(Via: Katie Arrington for Congress)
There has been a lot of talk about the war of words between Katie Arrington and Mark Sanford in the aftermath of this month’s stunning upset in the South Carolina first congressional district.
To recap: Arrington beat Sanford in the GOP primary for this district, then narrowly lost this month’s general election to Democrat Joe Cunningham.
Arrington responded to her loss by blaming Sanford, who refused to endorse her during the general election campaign and gave interviews to the media in which he accused her of being a liar. Sanford has continued to slam Arrington following her loss to Cunningham, saying she lost because she adopted the “highly combative style” of U.S. president Donald Trump.
The real “combat” could be yet to come, though … and it likely won’t be between Arrington and Sanford, but rather Arrington and first-term state representative Nancy Mace.
Arrington has said she is running for this seat again in 2020, and early polls show her as the frontrunner.
Mace – the first woman to graduate from The Citadel – is also being touted as a likely candidate for the first district in 2020 (and with good reason). The 40-year-old businesswoman (below) is considered a rising star in the GOP, and many believe she and former Republican gubernatorial candidate Catherine Templeton are better positioned to win over social moderates in a general election battle against Cunningham.
(Click to view)
If Mace runs, it would put her on a collision course with Arrington … and based on the rocky relationship that exists between these two lawmakers, it is safe to say there would be no love lost in such a battle.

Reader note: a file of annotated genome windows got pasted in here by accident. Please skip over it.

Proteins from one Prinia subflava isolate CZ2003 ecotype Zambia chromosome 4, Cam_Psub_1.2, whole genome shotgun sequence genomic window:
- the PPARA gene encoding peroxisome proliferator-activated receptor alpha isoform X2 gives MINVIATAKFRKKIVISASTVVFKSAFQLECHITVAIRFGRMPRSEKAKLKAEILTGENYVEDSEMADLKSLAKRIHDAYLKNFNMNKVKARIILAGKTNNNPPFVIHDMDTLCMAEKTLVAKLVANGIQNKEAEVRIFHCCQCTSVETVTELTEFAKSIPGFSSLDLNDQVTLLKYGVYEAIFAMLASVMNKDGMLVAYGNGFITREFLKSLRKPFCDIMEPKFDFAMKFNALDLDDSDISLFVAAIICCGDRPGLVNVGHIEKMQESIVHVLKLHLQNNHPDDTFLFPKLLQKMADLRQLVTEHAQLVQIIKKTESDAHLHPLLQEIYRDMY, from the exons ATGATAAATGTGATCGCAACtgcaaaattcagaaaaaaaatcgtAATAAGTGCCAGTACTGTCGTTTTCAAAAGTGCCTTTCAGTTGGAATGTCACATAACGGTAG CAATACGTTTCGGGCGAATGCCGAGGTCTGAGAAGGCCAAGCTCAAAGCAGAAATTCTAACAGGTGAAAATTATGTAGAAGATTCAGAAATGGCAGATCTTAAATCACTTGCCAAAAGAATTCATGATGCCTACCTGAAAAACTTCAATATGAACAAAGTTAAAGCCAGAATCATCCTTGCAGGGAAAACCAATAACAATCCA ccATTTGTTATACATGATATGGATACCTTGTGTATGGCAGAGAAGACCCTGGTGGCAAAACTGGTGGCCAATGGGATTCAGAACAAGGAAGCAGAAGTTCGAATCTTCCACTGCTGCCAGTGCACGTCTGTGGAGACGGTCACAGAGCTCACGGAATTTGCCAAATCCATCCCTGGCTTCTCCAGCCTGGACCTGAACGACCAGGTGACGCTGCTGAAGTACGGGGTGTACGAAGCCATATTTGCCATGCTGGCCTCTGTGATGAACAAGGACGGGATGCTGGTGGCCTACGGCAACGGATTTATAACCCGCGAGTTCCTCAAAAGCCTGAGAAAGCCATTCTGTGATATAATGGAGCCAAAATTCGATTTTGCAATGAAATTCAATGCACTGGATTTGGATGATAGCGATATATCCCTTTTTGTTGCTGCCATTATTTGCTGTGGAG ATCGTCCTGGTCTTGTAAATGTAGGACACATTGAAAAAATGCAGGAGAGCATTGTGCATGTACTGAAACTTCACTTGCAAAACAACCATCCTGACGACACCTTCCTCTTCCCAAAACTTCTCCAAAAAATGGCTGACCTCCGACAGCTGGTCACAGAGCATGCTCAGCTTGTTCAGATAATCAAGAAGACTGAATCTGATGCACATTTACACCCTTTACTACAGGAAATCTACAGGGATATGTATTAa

“Pure hatred,” one member of the S.C. House of Representatives told Palmetto Wire this week. “That hatchet is never getting buried unless it gets buried in one of their backs.”
“Bloodsport,” another Lowcountry politico told us, referring to the possibility of Mace and Arrington running in the same primary.
Rumors abound that Arrington worked against Mace in her bid to win S.C. House District 99 earlier this year – and some say Mace repaid the favor by withholding support for Arrington in her congressional race.
Sources close to Mace have disputed those allegations, though, arguing that working against Arrington could have hurt the freshman representative in her contested general election campaign.
Assuming the two wind up as declared candidates for the same congressional seat, though, “it will be an epic cat fight” one lawmaker told us.
Who will have the advantage?
Obviously it is far too early to say, but based on what we are hearing the battle between Arrington and Mace will be far more “combative” than a possible rematch between Arrington and Sanford.
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